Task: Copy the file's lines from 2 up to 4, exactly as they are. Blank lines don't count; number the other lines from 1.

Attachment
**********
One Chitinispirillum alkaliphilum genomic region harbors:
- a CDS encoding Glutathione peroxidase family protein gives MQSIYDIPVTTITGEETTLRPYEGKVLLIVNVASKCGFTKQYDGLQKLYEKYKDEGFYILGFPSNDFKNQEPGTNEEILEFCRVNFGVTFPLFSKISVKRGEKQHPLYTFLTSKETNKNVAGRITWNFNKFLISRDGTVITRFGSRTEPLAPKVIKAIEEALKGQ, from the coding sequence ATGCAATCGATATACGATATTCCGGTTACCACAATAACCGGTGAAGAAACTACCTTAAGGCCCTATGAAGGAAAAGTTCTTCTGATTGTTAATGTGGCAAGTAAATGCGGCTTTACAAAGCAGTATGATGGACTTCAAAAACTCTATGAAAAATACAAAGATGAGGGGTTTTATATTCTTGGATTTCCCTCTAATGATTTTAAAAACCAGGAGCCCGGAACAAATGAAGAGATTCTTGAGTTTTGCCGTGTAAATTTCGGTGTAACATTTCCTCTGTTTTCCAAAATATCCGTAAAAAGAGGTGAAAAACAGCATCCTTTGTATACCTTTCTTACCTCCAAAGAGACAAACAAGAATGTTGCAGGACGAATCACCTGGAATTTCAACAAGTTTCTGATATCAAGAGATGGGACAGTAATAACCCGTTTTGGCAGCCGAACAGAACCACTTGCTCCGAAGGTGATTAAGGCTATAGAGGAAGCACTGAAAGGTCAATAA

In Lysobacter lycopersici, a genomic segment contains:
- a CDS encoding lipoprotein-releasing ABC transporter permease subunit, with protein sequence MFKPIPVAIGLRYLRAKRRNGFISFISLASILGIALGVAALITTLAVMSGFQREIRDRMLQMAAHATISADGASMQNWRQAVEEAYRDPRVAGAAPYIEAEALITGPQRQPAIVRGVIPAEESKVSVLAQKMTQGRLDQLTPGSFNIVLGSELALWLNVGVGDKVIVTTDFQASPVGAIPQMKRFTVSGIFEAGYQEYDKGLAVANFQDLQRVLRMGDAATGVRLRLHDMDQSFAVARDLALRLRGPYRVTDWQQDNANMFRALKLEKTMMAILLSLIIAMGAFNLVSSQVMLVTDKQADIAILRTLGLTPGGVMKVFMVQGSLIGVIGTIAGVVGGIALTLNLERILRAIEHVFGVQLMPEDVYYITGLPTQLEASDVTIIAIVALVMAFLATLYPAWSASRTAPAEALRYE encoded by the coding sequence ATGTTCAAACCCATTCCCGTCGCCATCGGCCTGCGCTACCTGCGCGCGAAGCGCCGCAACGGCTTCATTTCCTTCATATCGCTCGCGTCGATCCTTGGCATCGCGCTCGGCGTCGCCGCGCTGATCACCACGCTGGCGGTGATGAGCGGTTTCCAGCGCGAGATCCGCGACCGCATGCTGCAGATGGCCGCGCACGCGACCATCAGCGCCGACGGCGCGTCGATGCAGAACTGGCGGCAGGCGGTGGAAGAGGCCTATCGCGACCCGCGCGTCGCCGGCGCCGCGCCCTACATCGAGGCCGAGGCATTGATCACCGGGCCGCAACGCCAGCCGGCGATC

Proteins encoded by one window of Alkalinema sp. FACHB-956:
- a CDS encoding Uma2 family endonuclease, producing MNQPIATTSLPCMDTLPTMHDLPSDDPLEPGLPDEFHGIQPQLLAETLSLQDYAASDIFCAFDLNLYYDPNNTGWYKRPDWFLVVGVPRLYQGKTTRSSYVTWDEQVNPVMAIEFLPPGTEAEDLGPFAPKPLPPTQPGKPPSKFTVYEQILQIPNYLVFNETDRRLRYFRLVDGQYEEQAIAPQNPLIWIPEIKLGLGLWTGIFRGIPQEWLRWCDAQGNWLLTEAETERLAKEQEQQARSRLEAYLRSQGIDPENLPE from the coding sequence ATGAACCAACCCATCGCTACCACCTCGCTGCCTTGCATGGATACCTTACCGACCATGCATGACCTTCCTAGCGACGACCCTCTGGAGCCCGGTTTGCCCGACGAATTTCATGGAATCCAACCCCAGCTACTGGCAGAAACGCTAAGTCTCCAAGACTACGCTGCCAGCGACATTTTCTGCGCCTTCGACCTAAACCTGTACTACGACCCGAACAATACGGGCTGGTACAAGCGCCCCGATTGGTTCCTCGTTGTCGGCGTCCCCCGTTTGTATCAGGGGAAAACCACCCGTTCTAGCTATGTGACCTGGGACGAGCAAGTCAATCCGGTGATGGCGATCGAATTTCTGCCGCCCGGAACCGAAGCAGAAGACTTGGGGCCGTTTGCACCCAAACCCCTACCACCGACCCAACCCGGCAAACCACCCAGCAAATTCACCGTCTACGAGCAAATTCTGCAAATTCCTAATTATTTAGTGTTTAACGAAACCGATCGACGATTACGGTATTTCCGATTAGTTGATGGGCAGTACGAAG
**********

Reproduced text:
- a CDS encoding Glutathione peroxidase family protein gives MQSIYDIPVTTITGEETTLRPYEGKVLLIVNVASKCGFTKQYDGLQKLYEKYKDEGFYILGFPSNDFKNQEPGTNEEILEFCRVNFGVTFPLFSKISVKRGEKQHPLYTFLTSKETNKNVAGRITWNFNKFLISRDGTVITRFGSRTEPLAPKVIKAIEEALKGQ, from the coding sequence ATGCAATCGATATACGATATTCCGGTTACCACAATAACCGGTGAAGAAACTACCTTAAGGCCCTATGAAGGAAAAGTTCTTCTGATTGTTAATGTGGCAAGTAAATGCGGCTTTACAAAGCAGTATGATGGACTTCAAAAACTCTATGAAAAATACAAAGATGAGGGGTTTTATATTCTTGGATTTCCCTCTAATGATTTTAAAAACCAGGAGCCCGGAACAAATGAAGAGATTCTTGAGTTTTGCCGTGTAAATTTCGGTGTAACATTTCCTCTGTTTTCCAAAATATCCGTAAAAAGAGGTGAAAAACAGCATCCTTTGTATACCTTTCTTACCTCCAAAGAGACAAACAAGAATGTTGCAGGACGAATCACCTGGAATTTCAACAAGTTTCTGATATCAAGAGATGGGACAGTAATAACCCGTTTTGGCAGCCGAACAGAACCACTTGCTCCGAAGGTGATTAAGGCTATAGAGGAAGCACTGAAAGGTCAATAA

In Lysobacter lycopersici, a genomic segment contains:
- a CDS encoding lipoprotein-releasing ABC transporter permease subunit, with protein sequence MFKPIPVAIGLRYLRAKRRNGFISFISLASILGIALGVAALITTLAVMSGFQREIRDRMLQMAAHATISADGASMQNWRQAVEEAYRDPRVAGAAPYIEAEALITGPQRQPAIVRGVIPAEESKVSVLAQKMTQGRLDQLTPGSFNIVLGSELALWLNVGVGDKVIVTTDFQASPVGAIPQMKRFTVSGIFEAGYQEYDKGLAVANFQDLQRVLRMGDAATGVRLRLHDMDQSFAVARDLALRLRGPYRVTDWQQDNANMFRALKLEKTMMAILLSLIIAMGAFNLVSSQVMLVTDKQADIAILRTLGLTPGGVMKVFMVQGSLIGVIGTIAGVVGGIALTLNLERILRAIEHVFGVQLMPEDVYYITGLPTQLEASDVTIIAIVALVMAFLATLYPAWSASRTAPAEALRYE encoded by the coding sequence ATGTTCAAACCCATTCCCGTCGCCATCGGCCTGCGCTACCTGCGCGCGAAGCGCCGCAACGGCTTCATTTCCTTCATATCGCTCGCGTCGATCCTTGGCATCGCGCTCGGCGTCGCCGCGCTGATCACCACGCTGGCGGTGATGAGCGGTTTCCAGCGCGAGATCCGCGACCGCATGCTGCAGATGGCCGCGCACGCGACCATCAGCGCCGACGGCGCGTCGATGCAGAACTGGCGGCAGGCGGTGGAAGAGGCCTATCGCGACCCGCGCGTCGCCGGCGCCGCGCCCTACATCGAGGCCGAGGCATTGATCACCGGGCCGCAACGCCAGCCGGCGATC